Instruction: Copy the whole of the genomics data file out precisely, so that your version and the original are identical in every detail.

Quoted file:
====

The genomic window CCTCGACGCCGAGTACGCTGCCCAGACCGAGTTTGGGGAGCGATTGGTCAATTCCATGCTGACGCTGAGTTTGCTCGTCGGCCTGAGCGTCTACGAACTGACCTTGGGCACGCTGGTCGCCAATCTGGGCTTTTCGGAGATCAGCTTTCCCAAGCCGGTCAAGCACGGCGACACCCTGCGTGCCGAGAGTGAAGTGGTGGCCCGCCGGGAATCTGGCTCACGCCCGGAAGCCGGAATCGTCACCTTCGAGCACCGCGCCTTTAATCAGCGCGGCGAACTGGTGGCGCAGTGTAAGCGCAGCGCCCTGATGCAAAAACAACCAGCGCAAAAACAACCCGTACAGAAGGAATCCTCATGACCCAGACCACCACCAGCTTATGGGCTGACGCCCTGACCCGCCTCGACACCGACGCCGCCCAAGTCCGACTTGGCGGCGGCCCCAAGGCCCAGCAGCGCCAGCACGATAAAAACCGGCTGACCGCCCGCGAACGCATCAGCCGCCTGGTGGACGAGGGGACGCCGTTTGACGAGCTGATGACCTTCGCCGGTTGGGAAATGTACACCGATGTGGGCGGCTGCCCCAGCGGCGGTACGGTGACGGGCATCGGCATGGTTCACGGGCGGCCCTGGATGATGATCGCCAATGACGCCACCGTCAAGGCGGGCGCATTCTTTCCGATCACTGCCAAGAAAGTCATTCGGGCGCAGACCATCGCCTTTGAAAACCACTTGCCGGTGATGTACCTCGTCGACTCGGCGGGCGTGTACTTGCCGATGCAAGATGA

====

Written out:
The genomic window CCTCGACGCCGAGTACGCTGCCCAGACCGAGTTTGGGGAGCGATTGGTCAATTCCATGCTGACGCTGAGTTTGCTCGTCGGCCTGAGCGTCTACGAACTGACCTTGGGCACGCTGGTCGCCAATCTGGGCTTTTCGGAGATCAGCTTTCCCAAGCCGGTCAAGCACGGCGACACCCTGCGTGCCGAGAGTGAAGTGGTGGCCCGCCGGGAATCTGGCTCACGCCCGGAAGCCGGAATCGTCACCTTCGAGCACCGCGCCTTTAATCAGCGCGGCGAACTGGTGGCGCAGTGTAAGCGCAGCGCCCTGATGCAAAAACAACCAGCGCAAAAACAACCCGTACAGAAGGAATCCTCATGACCCAGACCACCACCAGCTTATGGGCTGACGCCCTGACCCGCCTCGACACCGACGCCGCCCAAGTCCGACTTGGCGGCGGCCCCAAGGCCCAGCAGCGCCAGCACGATAAAAACCGGCTGACCGCCCGCGAACGCATCAGCCGCCTGGTGGACGAGGGGACGCCGTTTGACGAGCTGATGACCTTCGCCGGTTGGGAAATGTACACCGATGTGGGCGGCTGCCCCAGCGGCGGTACGGTGACGGGCATCGGCATGGTTCACGGGCGGCCCTGGATGATGATCGCCAATGACGCCACCGTCAAGGCGGGCGCATTCTTTCCGATCACTGCCAAGAAAGTCATTCGGGCGCAGACCATCGCCTTTGAAAACCACTTGCCGGTGATGTACCTCGTCGACTCGGCGGGCGTGTACTTGCCGATGCAAGATGA